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Here’s to Your Health in 2022!

new years health
  • Published
  • 27 December 2021
  • Category
  • General

The beginning of a new year often prompts reflection on the past year and what you want to do differently moving forward.

When making resolutions, it’s advisable to choose a few that are meaningful to you and realistically attainable rather than just one that is overly complex, or so many that they are beyond your reach. Here are some suggestions to consider if you want to better manage stress and improve your physical and mental health.


Getting rid of clutter helps reduce anxiety. People often feel a sense of relief after sorting out a junk drawer, emptying the car trunk, shredding paper, deleting files or deep-cleaning their household. Try this:

  1. Safely discard or pass along things that:
  • Don’t elicit feelings of happiness or love
  • Are never or only rarely used
  • Are worn out, no longer fit or not in style
  • Are untidy or disorganized
  • Take up too much space
  • Are unfinished (and unlikely to be finished)
  • Exceed expiration dates or may be toxic
  • Could benefit someone who has less than you
  1. Don’t let things pile up. For instance, set aside time daily to delete unwanted emails and pick up around the house. Use secure, web-based platforms for routine transactions such as banking, paying bills and signing contracts to reduce paper clutter.
  2. View your workstation with a critical eye. Take steps to eliminate messiness, visual distractions, trip hazards or poor lighting. Create easy-to-access, organized spaces for items you frequently use or want to keep.

Let It Go

Consider incorporating these “let-it-go” tactics into your daily life:

  1. Inventory: Ryder Carroll, who created a method called the Bullet Journal to help people live “intentional lives,” suggests taking a mental inventory, listing priorities (e.g., must do versus nice to do or don’t need to do) and focusing energy on accomplishing critical tasks. To achieve success, break down priorities into manageable parts.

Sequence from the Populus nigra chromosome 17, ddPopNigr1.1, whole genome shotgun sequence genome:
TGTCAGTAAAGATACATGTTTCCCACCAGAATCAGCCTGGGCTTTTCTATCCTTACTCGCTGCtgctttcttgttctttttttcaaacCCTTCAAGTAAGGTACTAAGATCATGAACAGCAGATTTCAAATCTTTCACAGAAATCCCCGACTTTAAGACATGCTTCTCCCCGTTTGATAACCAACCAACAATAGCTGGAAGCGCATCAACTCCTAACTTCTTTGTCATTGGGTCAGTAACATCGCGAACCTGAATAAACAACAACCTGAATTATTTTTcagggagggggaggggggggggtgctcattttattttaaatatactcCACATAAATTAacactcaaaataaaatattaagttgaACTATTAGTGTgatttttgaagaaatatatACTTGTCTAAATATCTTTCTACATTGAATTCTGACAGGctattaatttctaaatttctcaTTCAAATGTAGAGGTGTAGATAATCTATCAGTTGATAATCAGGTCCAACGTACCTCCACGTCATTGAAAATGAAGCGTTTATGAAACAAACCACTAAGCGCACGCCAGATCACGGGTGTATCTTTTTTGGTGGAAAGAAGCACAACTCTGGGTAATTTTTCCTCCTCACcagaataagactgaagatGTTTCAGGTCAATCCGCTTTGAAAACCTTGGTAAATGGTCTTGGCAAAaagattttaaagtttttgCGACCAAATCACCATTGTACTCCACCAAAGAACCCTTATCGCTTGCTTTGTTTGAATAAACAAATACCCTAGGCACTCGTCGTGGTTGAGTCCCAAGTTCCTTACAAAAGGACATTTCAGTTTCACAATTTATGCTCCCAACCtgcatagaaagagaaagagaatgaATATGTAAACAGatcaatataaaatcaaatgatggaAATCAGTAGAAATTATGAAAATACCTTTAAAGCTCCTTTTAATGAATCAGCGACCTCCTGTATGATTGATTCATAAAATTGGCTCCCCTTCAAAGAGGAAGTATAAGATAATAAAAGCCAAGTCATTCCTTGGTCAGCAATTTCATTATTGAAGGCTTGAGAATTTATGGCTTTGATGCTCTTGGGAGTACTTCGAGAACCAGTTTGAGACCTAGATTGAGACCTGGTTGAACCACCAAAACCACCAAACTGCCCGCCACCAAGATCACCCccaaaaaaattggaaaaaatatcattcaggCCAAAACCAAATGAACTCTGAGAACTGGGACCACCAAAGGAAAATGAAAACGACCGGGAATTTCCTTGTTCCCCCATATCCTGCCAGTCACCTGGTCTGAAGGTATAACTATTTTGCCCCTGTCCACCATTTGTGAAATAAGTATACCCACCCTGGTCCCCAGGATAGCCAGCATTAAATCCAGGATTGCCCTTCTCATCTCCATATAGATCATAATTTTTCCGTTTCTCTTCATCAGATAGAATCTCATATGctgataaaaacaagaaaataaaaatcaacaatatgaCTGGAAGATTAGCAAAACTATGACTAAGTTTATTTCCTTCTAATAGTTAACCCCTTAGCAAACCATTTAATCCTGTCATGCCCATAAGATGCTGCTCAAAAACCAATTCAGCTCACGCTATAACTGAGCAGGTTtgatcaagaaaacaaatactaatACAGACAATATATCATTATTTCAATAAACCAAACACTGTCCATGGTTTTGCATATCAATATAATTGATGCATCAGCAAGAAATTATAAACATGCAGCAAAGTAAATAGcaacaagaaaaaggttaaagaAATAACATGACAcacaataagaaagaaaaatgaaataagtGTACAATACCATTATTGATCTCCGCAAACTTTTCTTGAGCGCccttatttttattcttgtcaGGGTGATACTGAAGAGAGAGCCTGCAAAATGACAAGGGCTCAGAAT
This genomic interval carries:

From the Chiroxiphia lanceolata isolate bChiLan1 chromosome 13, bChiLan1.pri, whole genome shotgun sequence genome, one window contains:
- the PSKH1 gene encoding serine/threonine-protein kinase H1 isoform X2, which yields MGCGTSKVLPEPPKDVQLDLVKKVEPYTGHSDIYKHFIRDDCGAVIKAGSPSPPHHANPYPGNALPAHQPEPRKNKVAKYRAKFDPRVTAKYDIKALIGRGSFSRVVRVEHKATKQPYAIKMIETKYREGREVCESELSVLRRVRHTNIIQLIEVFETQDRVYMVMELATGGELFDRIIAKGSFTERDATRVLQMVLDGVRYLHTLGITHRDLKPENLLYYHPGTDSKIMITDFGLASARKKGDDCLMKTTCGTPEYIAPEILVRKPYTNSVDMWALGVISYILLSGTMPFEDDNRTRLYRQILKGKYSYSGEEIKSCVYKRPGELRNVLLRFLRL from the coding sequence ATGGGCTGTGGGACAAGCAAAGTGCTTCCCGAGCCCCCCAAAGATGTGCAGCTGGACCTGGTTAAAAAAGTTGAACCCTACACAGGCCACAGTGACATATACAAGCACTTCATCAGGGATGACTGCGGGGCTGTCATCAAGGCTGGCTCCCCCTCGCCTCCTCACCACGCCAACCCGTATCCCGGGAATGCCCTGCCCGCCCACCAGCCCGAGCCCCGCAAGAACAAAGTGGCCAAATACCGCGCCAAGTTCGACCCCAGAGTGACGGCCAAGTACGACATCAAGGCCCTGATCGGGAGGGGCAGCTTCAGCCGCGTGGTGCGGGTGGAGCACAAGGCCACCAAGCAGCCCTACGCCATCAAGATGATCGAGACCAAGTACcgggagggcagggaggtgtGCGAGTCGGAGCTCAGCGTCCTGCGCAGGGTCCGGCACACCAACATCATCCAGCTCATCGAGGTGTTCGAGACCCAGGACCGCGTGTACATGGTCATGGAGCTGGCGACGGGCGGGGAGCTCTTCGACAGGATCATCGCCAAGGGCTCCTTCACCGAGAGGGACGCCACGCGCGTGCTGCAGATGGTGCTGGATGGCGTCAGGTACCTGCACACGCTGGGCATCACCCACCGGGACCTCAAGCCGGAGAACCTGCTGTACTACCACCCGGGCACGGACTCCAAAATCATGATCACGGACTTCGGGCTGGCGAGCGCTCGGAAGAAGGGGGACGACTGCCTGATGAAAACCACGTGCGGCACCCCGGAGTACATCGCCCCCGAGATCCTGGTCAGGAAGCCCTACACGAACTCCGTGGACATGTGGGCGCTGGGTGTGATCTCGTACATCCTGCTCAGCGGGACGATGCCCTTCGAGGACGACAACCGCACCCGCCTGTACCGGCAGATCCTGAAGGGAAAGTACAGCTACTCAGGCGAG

2. Distractions: If you find yourself going down web search rabbit holes or constantly checking text messages and email, create a plan to break these patterns. Set time-limit reminders and take breaks from your computer and smartphone, as feasible. Schedule blocks of time to reduce interruptions.
  3. Engagement: Maintaining social contact with other human beings is important to mental health. Confiding in a therapist, trusted partner, friend or family member helps control racing thoughts and inform decision-making.
  4. Meditation: The mind and body practice of meditation has been around for centuries. One simple way to help clear the mind is through focused breathing. Another way is to intentionally watch thoughts come and go without judgment. Studies suggest mindfulness meditation deactivates the brain’s default network, which is active during passive moments, when recalling or anticipating events, and when making social inferences.
  5. Renew: Most people feel refreshed when they change their usual routine. While the pandemic requires taking precautions to stay safe and healthy, it’s still important to plan quality time away from home and give your mind and body needed respite.

Be Kind to Yourself

As you work toward your goals, acknowledge your accomplishments. Maybe the garage is still a mess, but you finally organized your filing system and donated some items to the thrift store. Reward yourself by doing something simple that you enjoy.

It’s important to pay attention to what brings you happiness and lifts your spirits. Conscious efforts to find sources of solace and cultivate a positive attitude help put your mind at rest. It’s never too soon or too late to change behaviors that you believe will have a lasting positive impact on your health and well-being.

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